Professor Nikolay Zheludev is duly regarded by his peers as a pioneer and world leader in the fields of nanophotonics and metamaterials that will make light a major enabling technology of the 21st century. In particular he made seminal contributions to paradigm of metamaterials with “Optical Properties on Demand”, he developed metamaterials with controlled dispersion, boundary conditions and polarization properties, pioneered a new generation of nonlinear, gain, switchable, nano-mechanical and memory metamaterials, introduced the ground-breaking concept of nanophotonics of structural transformations, introduced and developed the “active plasmonics” paradigm, provided the first experimental studies of optical super-oscillations and discovered several new phenomena of nonlinear polarization optics. They are laying the foundation for the development of the new generation of nanotechnology enabled solutions operating across the entire electromagnetic spectrum such as high-bandwidth low-intensity optical switching solution, wavefront management dispersion and polarization control devices, data processing, optical tagging and optical data storage devices, super-resolution imaging devices, detectors and nanolasers and many others. Professor Zheludev is the Web of Science Highly Cited Researcher.

Professor Zheludev has been recognized by the academic community and stakeholders as one of the most influential researchers: he was appointed to Leverhulme Trust Senior Research Professor awarded to “outstanding researchers” (2000), as an EPSRC Senior Research Professor awarded to “outstanding academic scientists and engineers of international repute” by the of the Engineering and Physical Sciences Research Council (2002) and was awarded the Royal Society Wolfson Research Professor (Merit Award) to “respected scientists of outstanding achievement and potential” (2009). He is Fellow of the Institute of Physics (London), Optical Society of America, American Physical Society and European Physical Society that only has less than 100 fellows. In 2015 he received the Thomas Young Medal. (IOP) for “global leadership and pioneering, seminal work in optical metamaterials and nanophotonics”. In 2018 he received The Nanyang Research Award.

Keynote Lectures

Keynote Lecture 1: Structured light and dark


Federico Capasso, Harvard University, USA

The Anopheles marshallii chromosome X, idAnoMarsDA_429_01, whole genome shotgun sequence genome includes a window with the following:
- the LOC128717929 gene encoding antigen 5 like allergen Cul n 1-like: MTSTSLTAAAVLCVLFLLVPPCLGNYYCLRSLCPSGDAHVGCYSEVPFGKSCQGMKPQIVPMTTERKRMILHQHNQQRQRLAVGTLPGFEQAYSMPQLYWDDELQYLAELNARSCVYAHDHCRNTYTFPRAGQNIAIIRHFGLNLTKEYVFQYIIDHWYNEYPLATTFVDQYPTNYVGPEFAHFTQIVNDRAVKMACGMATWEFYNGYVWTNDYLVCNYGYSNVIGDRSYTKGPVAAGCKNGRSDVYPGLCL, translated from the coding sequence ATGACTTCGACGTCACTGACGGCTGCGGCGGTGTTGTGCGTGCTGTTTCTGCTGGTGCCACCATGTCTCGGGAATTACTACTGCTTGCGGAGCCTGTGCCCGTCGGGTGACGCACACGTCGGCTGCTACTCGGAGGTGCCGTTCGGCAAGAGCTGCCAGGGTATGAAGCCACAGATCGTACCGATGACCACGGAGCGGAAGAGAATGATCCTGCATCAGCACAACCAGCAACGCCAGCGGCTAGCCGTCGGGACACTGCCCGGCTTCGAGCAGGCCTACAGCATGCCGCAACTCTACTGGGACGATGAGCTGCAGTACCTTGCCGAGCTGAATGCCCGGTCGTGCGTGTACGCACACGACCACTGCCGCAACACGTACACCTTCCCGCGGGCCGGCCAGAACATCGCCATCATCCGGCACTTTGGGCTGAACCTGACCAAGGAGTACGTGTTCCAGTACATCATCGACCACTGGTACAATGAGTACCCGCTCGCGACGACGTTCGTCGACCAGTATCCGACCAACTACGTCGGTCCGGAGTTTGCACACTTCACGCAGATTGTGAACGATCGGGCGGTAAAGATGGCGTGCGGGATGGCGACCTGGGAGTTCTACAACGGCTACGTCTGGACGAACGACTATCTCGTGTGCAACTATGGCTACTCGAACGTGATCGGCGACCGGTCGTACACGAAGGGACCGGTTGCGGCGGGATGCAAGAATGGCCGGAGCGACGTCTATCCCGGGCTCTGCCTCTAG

Federico Capasso is the Robert Wallace Professor of Applied Physics at Harvard University, which he joined in 2003 after 27 years at Bell Labs where he was Member of Technical Staff, Department Head and Vice President for Physical Research. He is visiting professor at NTU with both the School of Physical and Mathematical Sciences and Electrical and Electronic Engineering. His research has focused on nanoscale science and technology encompassing a broad range of topics. He pioneered band-structure engineering of semiconductor nanostructures and devices, invented and first demonstrated the quantum cascade laser and investigated QED forces including the first measurement of a repulsive Casimir force. His most recent contributions are new plasmonic devices and flat optics based on metasurfaces. He is a member of the National Academy of Sciences, the National Academy of Engineering, the American Academy of Arts and Sciences. His awards include the King Faisal Prize, the IEEE Edison Medal, the SPIE Gold Medal, the American Physical Society Arthur Schawlow Prize in Laser Science, the Jan Czochralski Award for lifetime achievements in Materials Science, the IEEE Sarnoff Award in Electronics, the Materials Research Society Medal, the Wetherill Medal of the Franklin Institute, the Rank Prize in Optoelectronics, the Optical Society Wood Prize, the Berthold Leibinger Future Prize, the Julius Springer Prize in Applied Physics, the European Physical Society Quantum Electronics Prize.

Keynote Lecture 2: Field- and Carrier-Enabled Nonlinear Nanophotonics


Wenshan Cai, Georgia Institute of Technology, USA